It’s that time of year again when Girl Scouts are selling their cookies. Each year, Girl Scout cookies across the nation conduct a single cookie sale, which generally lasts about two months. How long the cookies are on sale is up to the individual council, but the cookie sales officially kick off on January 2nd and end sometime in April.
The first recorded history of Girl Scout cookies dates back to 1917, five years after the organization was founded. A troop of Girl Scouts in Oklahoma held a cookie sale to fund the activities for their troop. Word spread from there, and the tradition continued to grow. Seems harmless enough, right?
It certainly would be except for the fact that now, the majority of the proceeds from the sale of cookies goes towards the regional council – only about 10-20% goes to the local troop selling them. Also, Girl Scouts of America have some sordid connections with Planned Parenthood, an organization that certainly does not empower young women and girls.
As clear back as 2010, it has been documented that the Girl Scouts have supported Planned Parenthood.
Recent evidence of a GSUSA partnership with pro-abortion activism is in a November 2018 Tucson Life article featuring Meagan Gopala’s quest for the Gold Award, the Girl Scouts’ highest honor. Meagan is a member of Girl Scouts of Southern Arizona and the project earning this prestige is her volunteer work on behalf of “reproductive heath justice.” That’s a code phrase for advocating unrestrained abortion on demand throughout pregnancy.
Her efforts also include educating others to “destigmatize access to women’s healthcare.” The reality is, women’s healthcare is not stigmatized. Abortion is, and abortion isn’t healthcare. Meagan has been assisted in her efforts by the El Rio Reproductive Health Access Project.”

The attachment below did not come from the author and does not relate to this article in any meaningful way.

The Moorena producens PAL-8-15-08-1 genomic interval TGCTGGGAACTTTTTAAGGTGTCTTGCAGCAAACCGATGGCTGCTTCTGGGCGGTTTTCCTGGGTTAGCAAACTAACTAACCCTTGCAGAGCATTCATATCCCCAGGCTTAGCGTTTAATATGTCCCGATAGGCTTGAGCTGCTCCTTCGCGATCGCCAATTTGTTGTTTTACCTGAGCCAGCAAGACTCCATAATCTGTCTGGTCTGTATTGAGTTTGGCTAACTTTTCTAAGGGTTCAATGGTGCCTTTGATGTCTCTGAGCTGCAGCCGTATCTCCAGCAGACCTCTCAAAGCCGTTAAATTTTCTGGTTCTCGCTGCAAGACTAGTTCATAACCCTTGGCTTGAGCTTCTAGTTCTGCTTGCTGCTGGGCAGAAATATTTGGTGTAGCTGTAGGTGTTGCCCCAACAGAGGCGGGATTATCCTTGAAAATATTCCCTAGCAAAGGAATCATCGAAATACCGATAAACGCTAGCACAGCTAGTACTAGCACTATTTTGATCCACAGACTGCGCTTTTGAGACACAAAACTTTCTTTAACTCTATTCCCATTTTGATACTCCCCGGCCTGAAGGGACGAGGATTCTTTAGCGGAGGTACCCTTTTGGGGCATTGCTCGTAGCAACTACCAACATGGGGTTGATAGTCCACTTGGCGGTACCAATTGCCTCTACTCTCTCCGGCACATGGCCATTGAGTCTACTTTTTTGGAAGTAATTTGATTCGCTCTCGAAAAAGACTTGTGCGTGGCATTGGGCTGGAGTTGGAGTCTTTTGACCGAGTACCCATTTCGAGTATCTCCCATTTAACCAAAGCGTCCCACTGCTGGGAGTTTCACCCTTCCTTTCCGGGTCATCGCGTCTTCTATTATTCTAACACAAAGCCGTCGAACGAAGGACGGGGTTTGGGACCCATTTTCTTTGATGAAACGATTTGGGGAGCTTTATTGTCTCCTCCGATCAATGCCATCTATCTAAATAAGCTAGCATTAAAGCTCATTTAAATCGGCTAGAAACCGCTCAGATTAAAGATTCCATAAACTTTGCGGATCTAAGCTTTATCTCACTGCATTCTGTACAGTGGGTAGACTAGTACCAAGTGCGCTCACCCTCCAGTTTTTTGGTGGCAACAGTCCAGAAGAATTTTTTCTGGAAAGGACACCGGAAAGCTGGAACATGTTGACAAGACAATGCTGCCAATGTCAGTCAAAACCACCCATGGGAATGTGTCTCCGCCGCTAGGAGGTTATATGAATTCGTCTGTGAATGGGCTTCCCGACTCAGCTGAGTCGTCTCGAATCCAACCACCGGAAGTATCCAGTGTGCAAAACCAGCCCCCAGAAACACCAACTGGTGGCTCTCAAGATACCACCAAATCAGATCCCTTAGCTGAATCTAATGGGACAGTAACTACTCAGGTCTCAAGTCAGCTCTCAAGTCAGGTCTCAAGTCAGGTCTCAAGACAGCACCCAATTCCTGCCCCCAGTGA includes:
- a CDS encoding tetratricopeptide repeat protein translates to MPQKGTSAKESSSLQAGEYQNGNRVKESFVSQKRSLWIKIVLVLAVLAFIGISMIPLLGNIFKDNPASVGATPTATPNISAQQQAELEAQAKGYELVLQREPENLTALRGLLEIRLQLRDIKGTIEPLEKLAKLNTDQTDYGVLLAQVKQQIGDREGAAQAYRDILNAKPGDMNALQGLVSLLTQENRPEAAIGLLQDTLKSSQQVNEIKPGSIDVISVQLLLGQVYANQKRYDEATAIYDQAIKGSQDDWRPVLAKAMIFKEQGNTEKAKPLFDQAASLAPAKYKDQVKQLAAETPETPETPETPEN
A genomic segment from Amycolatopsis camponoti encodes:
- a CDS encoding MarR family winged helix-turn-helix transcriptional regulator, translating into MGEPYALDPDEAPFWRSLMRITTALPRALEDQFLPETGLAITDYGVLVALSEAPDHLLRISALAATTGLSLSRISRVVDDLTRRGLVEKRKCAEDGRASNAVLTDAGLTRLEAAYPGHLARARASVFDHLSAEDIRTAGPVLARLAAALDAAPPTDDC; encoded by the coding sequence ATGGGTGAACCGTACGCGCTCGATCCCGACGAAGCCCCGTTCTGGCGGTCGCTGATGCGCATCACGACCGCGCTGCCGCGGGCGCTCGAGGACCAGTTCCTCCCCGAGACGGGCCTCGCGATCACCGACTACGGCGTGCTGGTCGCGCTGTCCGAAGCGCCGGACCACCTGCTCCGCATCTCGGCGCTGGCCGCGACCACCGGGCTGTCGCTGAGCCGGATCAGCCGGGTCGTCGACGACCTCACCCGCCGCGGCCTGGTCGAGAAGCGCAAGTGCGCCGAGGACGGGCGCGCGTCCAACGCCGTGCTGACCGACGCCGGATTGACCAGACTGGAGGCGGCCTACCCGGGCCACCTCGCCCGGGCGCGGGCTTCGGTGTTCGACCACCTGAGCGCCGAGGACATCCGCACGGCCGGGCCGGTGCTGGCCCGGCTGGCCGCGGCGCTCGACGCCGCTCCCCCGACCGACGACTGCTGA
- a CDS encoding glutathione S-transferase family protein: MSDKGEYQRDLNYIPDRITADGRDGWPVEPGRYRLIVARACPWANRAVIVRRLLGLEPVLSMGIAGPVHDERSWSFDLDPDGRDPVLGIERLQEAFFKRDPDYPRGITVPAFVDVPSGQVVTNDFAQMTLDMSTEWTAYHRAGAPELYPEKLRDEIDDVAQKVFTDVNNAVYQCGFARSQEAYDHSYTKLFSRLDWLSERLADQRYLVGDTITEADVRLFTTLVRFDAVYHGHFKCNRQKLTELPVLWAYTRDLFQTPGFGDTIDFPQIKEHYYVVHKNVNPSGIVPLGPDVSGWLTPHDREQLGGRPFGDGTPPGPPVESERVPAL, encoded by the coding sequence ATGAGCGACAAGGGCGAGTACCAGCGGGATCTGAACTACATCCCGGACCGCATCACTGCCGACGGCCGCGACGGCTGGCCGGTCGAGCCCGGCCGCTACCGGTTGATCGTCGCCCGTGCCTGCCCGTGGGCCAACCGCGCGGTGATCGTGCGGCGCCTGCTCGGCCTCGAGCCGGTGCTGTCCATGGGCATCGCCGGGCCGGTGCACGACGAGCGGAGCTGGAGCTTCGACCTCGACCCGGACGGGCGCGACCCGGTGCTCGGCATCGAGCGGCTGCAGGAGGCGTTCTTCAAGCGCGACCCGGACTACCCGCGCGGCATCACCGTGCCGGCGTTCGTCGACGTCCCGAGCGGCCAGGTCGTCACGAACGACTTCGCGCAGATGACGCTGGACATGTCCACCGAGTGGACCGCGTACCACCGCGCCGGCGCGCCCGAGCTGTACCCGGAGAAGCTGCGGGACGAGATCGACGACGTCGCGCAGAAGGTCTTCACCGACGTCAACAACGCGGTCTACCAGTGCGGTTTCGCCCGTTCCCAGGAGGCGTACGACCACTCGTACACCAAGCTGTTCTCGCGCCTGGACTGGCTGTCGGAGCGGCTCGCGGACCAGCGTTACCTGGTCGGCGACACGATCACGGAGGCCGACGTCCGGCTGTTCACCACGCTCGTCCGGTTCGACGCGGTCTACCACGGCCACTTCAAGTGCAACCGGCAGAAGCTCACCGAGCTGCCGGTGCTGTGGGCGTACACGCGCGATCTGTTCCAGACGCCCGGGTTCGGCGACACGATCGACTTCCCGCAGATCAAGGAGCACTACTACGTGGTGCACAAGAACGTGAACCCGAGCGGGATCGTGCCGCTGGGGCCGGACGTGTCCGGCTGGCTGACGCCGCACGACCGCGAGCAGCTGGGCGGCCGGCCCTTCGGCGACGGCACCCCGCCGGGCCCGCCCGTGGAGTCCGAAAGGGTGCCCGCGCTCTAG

The Girl Scouts of Central California Coast’s Instagram account included a December 26, 2018 post lauding US Supreme Court justice Sandra Day O’Connor for “Honoring her duty to ‘help people at all times,’ she was a key swing vote in many important cases, including the upholding of Roe v. Wade.”
This subtle evidence of a pro-abortion philosophy is present among many troops, councils and GSUSA, the national organization.
Two years ago about this time, the Girl Scouts of Gateway Council in Jacksonville, Florida included Margaret Sanger on their list of “Women Working for Human Rights.” “Girl Scouts, Why Not?” founder Rochelle Focaracci said that “These councils have described Margaret Sanger as ‘instrumental in the development of the human rights movement’ and ‘important for accomplishments of women.” Focaracci also said that Sanger was one of the “most inspiring and empowering women in American history,” “a woman who has made a significant impact on society” and described Sanger as a woman who “opened the first birth control clinic.”
Sanger’s inclusion in the Girl Scouts Gateway Council was part of inclusion project for Brownie Girl Scouts, composed of girls in the second and third grade.
California Family Council recently reported Margaret Sanger’s position in support of infanticide. Margaret Sanger is quoted as saying, “The most merciful thing that the large family does to one of its infant members is to kill it.” That doesn’t seem to family or girl friendly to me.
Neither Planned Parenthood or Margaret Sanger deserve to be lauded by Girl Scouts, and as long as the Girl Scouts continue this type of partnership with Planned Parenthood, the Girl Scouts are not a safe, healthy environment for girls.